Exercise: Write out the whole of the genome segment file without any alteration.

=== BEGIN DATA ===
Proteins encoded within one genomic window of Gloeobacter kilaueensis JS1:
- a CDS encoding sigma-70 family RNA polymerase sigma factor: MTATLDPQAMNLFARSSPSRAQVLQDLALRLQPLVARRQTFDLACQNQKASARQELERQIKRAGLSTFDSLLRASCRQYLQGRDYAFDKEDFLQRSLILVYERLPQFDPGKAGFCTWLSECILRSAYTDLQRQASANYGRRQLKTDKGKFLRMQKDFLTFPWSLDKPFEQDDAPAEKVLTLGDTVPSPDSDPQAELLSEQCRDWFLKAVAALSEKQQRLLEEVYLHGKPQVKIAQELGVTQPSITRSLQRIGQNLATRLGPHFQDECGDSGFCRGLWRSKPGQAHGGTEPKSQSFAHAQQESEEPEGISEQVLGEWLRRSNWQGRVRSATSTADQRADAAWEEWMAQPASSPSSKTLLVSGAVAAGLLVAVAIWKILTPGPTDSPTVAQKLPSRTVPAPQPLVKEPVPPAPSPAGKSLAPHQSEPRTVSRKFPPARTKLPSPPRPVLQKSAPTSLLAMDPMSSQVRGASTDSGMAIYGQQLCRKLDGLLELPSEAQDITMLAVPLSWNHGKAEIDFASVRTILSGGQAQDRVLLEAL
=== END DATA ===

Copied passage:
Proteins encoded within one genomic window of Gloeobacter kilaueensis JS1:
- a CDS encoding sigma-70 family RNA polymerase sigma factor: MTATLDPQAMNLFARSSPSRAQVLQDLALRLQPLVARRQTFDLACQNQKASARQELERQIKRAGLSTFDSLLRASCRQYLQGRDYAFDKEDFLQRSLILVYERLPQFDPGKAGFCTWLSECILRSAYTDLQRQASANYGRRQLKTDKGKFLRMQKDFLTFPWSLDKPFEQDDAPAEKVLTLGDTVPSPDSDPQAELLSEQCRDWFLKAVAALSEKQQRLLEEVYLHGKPQVKIAQELGVTQPSITRSLQRIGQNLATRLGPHFQDECGDSGFCRGLWRSKPGQAHGGTEPKSQSFAHAQQESEEPEGISEQVLGEWLRRSNWQGRVRSATSTADQRADAAWEEWMAQPASSPSSKTLLVSGAVAAGLLVAVAIWKILTPGPTDSPTVAQKLPSRTVPAPQPLVKEPVPPAPSPAGKSLAPHQSEPRTVSRKFPPARTKLPSPPRPVLQKSAPTSLLAMDPMSSQVRGASTDSGMAIYGQQLCRKLDGLLELPSEAQDITMLAVPLSWNHGKAEIDFASVRTILSGGQAQDRVLLEAL